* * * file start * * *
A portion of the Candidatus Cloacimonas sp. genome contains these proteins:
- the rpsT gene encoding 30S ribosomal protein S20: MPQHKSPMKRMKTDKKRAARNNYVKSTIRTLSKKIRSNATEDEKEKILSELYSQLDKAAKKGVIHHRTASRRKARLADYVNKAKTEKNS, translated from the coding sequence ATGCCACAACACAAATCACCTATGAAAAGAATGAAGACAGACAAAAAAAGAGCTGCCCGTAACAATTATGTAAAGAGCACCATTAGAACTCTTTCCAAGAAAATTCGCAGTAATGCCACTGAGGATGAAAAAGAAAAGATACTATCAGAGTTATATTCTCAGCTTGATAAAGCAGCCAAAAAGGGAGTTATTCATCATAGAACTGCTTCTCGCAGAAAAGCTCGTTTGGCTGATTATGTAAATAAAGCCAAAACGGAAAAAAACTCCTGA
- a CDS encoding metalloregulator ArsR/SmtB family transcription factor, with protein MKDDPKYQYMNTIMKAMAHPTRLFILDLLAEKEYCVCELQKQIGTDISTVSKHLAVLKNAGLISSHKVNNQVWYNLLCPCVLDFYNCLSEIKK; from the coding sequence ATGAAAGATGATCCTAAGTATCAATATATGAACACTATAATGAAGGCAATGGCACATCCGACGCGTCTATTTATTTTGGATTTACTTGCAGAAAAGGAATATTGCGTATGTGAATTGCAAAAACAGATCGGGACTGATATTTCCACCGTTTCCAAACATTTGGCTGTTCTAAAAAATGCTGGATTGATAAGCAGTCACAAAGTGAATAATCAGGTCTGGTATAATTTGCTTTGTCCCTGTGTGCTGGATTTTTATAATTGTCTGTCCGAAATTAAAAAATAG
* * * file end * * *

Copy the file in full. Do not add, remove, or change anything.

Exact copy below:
A portion of the Candidatus Cloacimonas sp. genome contains these proteins:
- the rpsT gene encoding 30S ribosomal protein S20: MPQHKSPMKRMKTDKKRAARNNYVKSTIRTLSKKIRSNATEDEKEKILSELYSQLDKAAKKGVIHHRTASRRKARLADYVNKAKTEKNS, translated from the coding sequence ATGCCACAACACAAATCACCTATGAAAAGAATGAAGACAGACAAAAAAAGAGCTGCCCGTAACAATTATGTAAAGAGCACCATTAGAACTCTTTCCAAGAAAATTCGCAGTAATGCCACTGAGGATGAAAAAGAAAAGATACTATCAGAGTTATATTCTCAGCTTGATAAAGCAGCCAAAAAGGGAGTTATTCATCATAGAACTGCTTCTCGCAGAAAAGCTCGTTTGGCTGATTATGTAAATAAAGCCAAAACGGAAAAAAACTCCTGA
- a CDS encoding metalloregulator ArsR/SmtB family transcription factor, with protein MKDDPKYQYMNTIMKAMAHPTRLFILDLLAEKEYCVCELQKQIGTDISTVSKHLAVLKNAGLISSHKVNNQVWYNLLCPCVLDFYNCLSEIKK; from the coding sequence ATGAAAGATGATCCTAAGTATCAATATATGAACACTATAATGAAGGCAATGGCACATCCGACGCGTCTATTTATTTTGGATTTACTTGCAGAAAAGGAATATTGCGTATGTGAATTGCAAAAACAGATCGGGACTGATATTTCCACCGTTTCCAAACATTTGGCTGTTCTAAAAAATGCTGGATTGATAAGCAGTCACAAAGTGAATAATCAGGTCTGGTATAATTTGCTTTGTCCCTGTGTGCTGGATTTTTATAATTGTCTGTCCGAAATTAAAAAATAG